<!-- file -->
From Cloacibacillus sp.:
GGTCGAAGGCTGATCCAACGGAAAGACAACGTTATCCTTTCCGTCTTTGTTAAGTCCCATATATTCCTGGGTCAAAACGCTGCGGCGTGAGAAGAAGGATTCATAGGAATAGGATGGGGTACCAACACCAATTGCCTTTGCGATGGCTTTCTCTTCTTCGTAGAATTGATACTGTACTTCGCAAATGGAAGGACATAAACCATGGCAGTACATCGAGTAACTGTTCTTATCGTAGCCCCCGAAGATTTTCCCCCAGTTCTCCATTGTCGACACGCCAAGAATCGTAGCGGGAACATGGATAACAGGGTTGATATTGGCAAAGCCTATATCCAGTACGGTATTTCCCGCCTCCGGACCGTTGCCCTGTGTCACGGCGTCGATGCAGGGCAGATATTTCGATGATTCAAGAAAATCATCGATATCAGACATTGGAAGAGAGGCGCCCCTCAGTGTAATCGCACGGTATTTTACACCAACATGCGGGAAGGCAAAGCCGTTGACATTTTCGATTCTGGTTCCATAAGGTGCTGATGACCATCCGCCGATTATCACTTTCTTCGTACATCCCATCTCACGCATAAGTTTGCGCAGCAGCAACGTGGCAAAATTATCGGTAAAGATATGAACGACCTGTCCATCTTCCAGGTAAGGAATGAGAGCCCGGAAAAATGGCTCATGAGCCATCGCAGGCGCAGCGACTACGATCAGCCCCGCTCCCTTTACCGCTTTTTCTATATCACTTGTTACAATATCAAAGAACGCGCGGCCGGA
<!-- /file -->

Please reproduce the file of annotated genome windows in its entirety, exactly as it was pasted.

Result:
From Cloacibacillus sp.:
GGTCGAAGGCTGATCCAACGGAAAGACAACGTTATCCTTTCCGTCTTTGTTAAGTCCCATATATTCCTGGGTCAAAACGCTGCGGCGTGAGAAGAAGGATTCATAGGAATAGGATGGGGTACCAACACCAATTGCCTTTGCGATGGCTTTCTCTTCTTCGTAGAATTGATACTGTACTTCGCAAATGGAAGGACATAAACCATGGCAGTACATCGAGTAACTGTTCTTATCGTAGCCCCCGAAGATTTTCCCCCAGTTCTCCATTGTCGACACGCCAAGAATCGTAGCGGGAACATGGATAACAGGGTTGATATTGGCAAAGCCTATATCCAGTACGGTATTTCCCGCCTCCGGACCGTTGCCCTGTGTCACGGCGTCGATGCAGGGCAGATATTTCGATGATTCAAGAAAATCATCGATATCAGACATTGGAAGAGAGGCGCCCCTCAGTGTAATCGCACGGTATTTTACACCAACATGCGGGAAGGCAAAGCCGTTGACATTTTCGATTCTGGTTCCATAAGGTGCTGATGACCATCCGCCGATTATCACTTTCTTCGTACATCCCATCTCACGCATAAGTTTGCGCAGCAGCAACGTGGCAAAATTATCGGTAAAGATATGAACGACCTGTCCATCTTCCAGGTAAGGAATGAGAGCCCGGAAAAATGGCTCATGAGCCATCGCAGGCGCAGCGACTACGATCAGCCCCGCTCCCTTTACCGCTTTTTCTATATCACTTGTTACAATATCAAAGAACGCGCGGCCGGA